StreetVet Accredited Hostel Scheme
StreetVet provides free, accessible veterinary care to pets whose owners are experiencing homelessness, whether rough sleeping or in hostels
I confirm that I am fully aware of the eligibility criteria and terms of the Purina BetterwithPets Prize and, based on its description, I am eligible to apply:
Yes, I’m eligible
Yes, I’m 18 years old or older
Should you be successful, please confirm your availability to attend:
Additional Skype interview(s) during the week of March 16-20th 2020
The Purina BetterwithPets Forum in Paris, on 3-4th of June 2020
Initiative's representative name
Initiative's representative date of birth
Initiative's representative gender
Headquarters location: country
Headquarters location: city
Where are you making a difference?
Local teams of StreetVet volunteers currently outreach weekly in 16 locations across the UK and we are constantly expanding to areas with substantial unmet need, based on local research. The local teams are currently:
(Norwich opening soon)
Website or social media url(s)
Enhance physical activity and wellness
Re-imagining the role of pets in society
Revolutionizing veterinary care for pets
Reduce exclusion of pet owners. One Health.
What is your current yearly budget for the initiative? If you are an idea stage, what early budget you would need to kick-off and run operations in your first year?
nonprofit/NGO: an organisation that uses its resources to achieve a purpose outside of creating profit
1. Founding story: Share a story about the "Aha!" moment that led the founder(s) to get started or the story of how you saw the potential for this project to succeed.
StreetVet started with two vets, Jade and Sam, and a backpack in 2016. At the time, Jade was feeling helpless because her own dog had been diagnosed with cancer. While visiting friends in London, she met a homeless owner whose dog had a skin infection. He described the same feeling of helplessness due to being unable to access vet care. Jade knew she could help – making free vet care accessible to homeless pet owners. Unbeknownst to her, a similar experience led Sam to start doing the same thing in a different part of London. They eventually met and partnered as co-founders of what is now the national charity StreetVet. As more and more vets and vet nurses joined the team, SV registered as a vet "practice" treating pets on the streets.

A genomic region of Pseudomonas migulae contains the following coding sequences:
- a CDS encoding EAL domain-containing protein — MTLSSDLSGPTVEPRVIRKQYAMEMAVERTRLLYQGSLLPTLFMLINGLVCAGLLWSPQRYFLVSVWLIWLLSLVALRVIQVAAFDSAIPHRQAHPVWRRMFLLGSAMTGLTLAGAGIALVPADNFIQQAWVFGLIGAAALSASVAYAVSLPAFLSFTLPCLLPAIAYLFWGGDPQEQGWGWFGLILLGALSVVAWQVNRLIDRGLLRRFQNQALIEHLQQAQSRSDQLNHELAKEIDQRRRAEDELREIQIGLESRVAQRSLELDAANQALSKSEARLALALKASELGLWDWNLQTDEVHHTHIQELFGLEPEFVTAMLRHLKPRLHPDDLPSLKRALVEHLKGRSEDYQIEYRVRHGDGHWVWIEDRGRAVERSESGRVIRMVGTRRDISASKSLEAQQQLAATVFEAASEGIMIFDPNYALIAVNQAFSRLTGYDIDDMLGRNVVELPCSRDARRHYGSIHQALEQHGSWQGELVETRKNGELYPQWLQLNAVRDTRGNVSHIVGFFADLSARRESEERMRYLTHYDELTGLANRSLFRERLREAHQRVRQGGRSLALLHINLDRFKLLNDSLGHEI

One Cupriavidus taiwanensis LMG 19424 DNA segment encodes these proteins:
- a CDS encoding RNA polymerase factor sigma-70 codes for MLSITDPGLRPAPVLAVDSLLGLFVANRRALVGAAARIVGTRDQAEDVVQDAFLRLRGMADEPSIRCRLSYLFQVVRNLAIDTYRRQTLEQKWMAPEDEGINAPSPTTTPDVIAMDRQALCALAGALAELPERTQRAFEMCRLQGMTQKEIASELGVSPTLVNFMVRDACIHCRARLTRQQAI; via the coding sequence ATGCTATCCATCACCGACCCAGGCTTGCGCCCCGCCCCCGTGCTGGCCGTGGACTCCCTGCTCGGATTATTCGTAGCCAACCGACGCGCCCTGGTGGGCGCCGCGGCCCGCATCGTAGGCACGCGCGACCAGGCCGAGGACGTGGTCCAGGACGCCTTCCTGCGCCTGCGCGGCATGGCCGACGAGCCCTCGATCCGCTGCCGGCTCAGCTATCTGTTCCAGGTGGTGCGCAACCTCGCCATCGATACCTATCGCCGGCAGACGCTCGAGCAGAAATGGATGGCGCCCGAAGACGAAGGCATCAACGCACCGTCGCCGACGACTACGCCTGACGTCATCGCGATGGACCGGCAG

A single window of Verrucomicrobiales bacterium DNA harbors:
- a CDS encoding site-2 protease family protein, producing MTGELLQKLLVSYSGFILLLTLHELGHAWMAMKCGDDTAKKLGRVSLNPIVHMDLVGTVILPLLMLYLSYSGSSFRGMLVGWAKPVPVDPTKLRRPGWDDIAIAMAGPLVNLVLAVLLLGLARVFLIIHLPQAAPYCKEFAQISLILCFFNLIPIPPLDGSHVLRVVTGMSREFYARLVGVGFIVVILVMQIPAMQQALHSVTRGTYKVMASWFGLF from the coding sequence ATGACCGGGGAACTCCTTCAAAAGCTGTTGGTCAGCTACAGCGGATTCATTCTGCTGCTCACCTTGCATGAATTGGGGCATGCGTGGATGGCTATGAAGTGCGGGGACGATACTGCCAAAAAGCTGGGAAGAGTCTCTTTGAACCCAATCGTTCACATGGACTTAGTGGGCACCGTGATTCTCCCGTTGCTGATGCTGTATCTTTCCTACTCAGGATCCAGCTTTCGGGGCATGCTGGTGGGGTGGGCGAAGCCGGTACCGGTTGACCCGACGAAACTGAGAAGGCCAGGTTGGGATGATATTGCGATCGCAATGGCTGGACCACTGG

2. The problem: What problem are you helping to solve?
Homelessness has increased dramatically and around 25% of homeless individuals have pets. This life-shaping relationship comes at substantial cost. Most hostel accommodation is not pet friendly and neither are hospitals, so homeless owners often turn down healthcare if they have nowhere to leave their dogs. Despite our emergency measures in these cases, unless homeless hostels widely adopt pet friendly policies, the problem will persist.
3. Your solution: How are you planning to solve this problem? Share your specific approach.